5 Ways Failure Can Make You More Confident
Failure is always disheartening. And when you feel like you're facing one failure after another, it gets overwhelming. Maybe you’ve been trying to stop binge eating after work, or spend more time reading, or cook more and eat out less. No matter what the source or cause, believing that you are a failure erodes your self-confidence and increases the likelihood of indulging in unhealthy stress behaviors.
As a new business owner and a recovering emotional eater, I speak from experience. So, what can you do to get out of that disempowered mindset and back to a perspective that allows you to move forward? Here are five things to do when you’re overwhelmed by failure.
1. Reassess your goals—and make sure they're SMART.
Failure is hard to avoid if you haven’t set goals that actually encourage success. If your goals are disorganized, vague, or not aligned with who you are, you’re setting yourself up for failure before you even start. So, what are SMART goals? They are specific, measurable, attainable, they resonate, and they are time-managed. Here's a checklist to make sure every goal you set fits the SMART criteria.
- Is it stated very clearly?
- Do you have a way to measure your progress?
- Is your goal something you can realistically meet?
- Does this goal align with who you are and the life you want to have?
- Are there logical end points when you can stop to assess how things are going?
For example, if you’re trying to stop binge eating after work, your SMART goal might look like this:
I’m going to eat a low-carb, high-fat lunch every day at work (specific and measurable). To do this, I’m going to make a list of all the restaurants close to work and their healthy options (it resonates and it's attainable). I’ll choose one of these options every day for two weeks and see how it effects my binge eating (time-managed).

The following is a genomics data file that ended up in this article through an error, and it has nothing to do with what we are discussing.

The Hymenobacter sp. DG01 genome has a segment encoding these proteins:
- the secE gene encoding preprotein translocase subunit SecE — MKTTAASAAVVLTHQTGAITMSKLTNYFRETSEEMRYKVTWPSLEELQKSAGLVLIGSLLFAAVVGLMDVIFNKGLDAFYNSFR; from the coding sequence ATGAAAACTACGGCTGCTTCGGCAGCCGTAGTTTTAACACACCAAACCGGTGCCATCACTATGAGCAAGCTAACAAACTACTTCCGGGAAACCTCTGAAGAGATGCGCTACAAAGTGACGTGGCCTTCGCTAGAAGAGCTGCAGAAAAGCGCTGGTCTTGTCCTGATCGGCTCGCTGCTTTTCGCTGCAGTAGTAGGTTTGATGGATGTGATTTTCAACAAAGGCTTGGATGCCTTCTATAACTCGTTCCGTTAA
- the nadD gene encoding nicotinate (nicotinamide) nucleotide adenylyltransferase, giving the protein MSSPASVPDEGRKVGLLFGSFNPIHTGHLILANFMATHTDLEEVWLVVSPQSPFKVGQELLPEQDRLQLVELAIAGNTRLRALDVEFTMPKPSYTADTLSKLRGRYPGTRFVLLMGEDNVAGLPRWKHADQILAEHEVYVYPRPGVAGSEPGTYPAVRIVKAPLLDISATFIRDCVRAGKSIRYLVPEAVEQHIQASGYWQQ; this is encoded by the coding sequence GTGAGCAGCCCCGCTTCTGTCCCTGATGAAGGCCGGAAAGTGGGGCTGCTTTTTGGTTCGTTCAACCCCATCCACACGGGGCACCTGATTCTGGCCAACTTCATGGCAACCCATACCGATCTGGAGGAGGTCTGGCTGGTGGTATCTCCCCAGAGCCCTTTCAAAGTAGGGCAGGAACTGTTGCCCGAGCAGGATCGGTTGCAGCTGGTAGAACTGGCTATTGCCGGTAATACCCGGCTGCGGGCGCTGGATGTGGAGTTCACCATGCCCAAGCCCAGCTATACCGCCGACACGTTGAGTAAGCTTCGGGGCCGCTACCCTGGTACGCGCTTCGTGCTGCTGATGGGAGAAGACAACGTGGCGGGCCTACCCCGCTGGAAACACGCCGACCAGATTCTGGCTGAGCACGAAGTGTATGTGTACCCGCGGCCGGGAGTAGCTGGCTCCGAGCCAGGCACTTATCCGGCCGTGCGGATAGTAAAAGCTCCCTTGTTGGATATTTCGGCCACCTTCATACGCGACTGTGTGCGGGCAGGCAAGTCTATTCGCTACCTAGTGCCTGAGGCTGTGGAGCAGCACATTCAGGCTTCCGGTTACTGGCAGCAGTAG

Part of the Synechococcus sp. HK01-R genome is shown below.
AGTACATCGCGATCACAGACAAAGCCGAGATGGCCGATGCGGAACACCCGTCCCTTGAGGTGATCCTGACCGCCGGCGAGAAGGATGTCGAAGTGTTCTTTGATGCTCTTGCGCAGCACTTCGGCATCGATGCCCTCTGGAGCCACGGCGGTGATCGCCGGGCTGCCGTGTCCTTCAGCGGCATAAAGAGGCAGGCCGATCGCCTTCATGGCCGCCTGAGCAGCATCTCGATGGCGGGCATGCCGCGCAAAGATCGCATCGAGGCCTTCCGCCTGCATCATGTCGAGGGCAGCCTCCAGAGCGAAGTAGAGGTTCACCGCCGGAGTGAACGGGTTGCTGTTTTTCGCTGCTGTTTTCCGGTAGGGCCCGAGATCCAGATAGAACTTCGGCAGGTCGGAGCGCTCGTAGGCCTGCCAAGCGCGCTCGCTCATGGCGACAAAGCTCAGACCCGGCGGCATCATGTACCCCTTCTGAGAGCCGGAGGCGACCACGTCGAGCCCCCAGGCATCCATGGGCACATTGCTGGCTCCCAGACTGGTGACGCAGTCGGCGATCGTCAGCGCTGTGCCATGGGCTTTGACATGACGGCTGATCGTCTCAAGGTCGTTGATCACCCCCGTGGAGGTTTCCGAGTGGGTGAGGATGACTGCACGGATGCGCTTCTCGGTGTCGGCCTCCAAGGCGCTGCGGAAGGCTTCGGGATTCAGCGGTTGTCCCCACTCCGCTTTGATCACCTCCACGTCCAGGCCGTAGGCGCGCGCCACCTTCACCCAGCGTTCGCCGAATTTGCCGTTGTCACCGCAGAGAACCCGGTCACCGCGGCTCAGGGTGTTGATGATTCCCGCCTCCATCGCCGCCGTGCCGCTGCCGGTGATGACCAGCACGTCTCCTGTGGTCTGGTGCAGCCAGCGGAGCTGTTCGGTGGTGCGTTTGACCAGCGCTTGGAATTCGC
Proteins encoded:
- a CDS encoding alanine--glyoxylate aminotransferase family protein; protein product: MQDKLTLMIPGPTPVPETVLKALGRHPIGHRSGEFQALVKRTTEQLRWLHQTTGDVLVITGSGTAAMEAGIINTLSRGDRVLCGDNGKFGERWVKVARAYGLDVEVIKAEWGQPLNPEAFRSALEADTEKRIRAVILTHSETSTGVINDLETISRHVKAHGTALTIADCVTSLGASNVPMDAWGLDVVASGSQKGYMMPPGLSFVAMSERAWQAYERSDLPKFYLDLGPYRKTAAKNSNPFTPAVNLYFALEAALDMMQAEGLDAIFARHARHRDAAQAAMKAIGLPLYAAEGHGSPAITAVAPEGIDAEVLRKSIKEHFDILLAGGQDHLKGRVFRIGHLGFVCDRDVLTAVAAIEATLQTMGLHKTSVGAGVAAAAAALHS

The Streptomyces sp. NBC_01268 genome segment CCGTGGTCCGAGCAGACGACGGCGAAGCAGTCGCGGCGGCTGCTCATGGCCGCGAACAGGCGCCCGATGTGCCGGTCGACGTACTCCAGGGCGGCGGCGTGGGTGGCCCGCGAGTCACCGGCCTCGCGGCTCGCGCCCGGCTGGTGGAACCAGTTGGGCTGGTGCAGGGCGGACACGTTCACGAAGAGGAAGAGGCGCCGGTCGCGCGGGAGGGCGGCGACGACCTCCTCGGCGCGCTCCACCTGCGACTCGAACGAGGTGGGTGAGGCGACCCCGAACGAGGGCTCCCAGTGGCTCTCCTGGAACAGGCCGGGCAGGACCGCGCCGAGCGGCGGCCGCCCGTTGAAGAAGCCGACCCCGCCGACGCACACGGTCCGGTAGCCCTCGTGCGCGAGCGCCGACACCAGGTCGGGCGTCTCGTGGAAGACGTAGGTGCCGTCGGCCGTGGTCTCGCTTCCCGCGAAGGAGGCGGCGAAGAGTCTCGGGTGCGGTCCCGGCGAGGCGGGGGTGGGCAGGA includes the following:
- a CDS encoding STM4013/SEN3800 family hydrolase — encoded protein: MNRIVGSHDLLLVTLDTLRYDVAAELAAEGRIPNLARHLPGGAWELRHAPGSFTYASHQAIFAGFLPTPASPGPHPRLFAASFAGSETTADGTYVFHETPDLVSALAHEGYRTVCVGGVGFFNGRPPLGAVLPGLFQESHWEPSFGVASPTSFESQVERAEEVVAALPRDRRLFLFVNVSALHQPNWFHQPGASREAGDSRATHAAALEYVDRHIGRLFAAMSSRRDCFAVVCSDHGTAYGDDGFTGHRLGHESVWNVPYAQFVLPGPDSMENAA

2. Start fresh right now.
If you’re feeling overwhelmed by failure, it’s easy to get stuck in that place—but you don't have to let that happen. No matter what time of day it is, or what day of the week, you can start fresh right now. I know, it’s tempting to wait until Monday—don’t.
Go for a walk; tidy your desk, kitchen, fridge, or coffee table; clean your teeth—and start right now.
3. Make lists.
I love using lists to make what's overwhelming feel achievable. Lists help you refocus, switch your brain to a different track, and can be a calming, creative outlet. For example, the next time you’re feeling overwhelmed by failure, try making one of these lists:
- 10 things I'm grateful for right now
- 5 things I've done well today
- 5 uplifting songs
- Fun things to do with friends on weekends
- 6 new vegetable recipes I want to try
- Things that make me happy
4. Reassess your definitions of success and failure.
We so often define success as not yet arrived at: a goal weight, a promotion, a certain number of calories. And every day we don’t arrive there (or take a significant step forward) is a failure. It's easy to lose track of, or ignore, the baby steps that make change possible. But it’s those everyday baby steps that are actually the big wins. They are going to get you where you want to go. By shifting your focus toward the little things you’ve done well, you not only get out of the mindset of failure, you also create a positive-feedback loop that will encourage you to keep going.
5. Find the lesson in what went wrong.
Maybe you reverted to binge eating after taking steps to stop or fell short of your income goals this month. Some things feel like undeniable failures. Often, they make us feel like failure is inevitable.
To reframe the situation, look for the lesson in everything that initially presents itself as a failure. Instead of letting your fears and failures paralyze you, sit down with a pen and paper and ask yourself:
- Why did this happen?
- How much of this was within my control?
- What can I learn from this?
- What can I do differently next time?
Feeling like you’ve failed is horrible, but it doesn’t have to overwhelm you or even slow you down. Use these tips to make setbacks as constructive as you can, and keep moving toward your goals. You'll get there.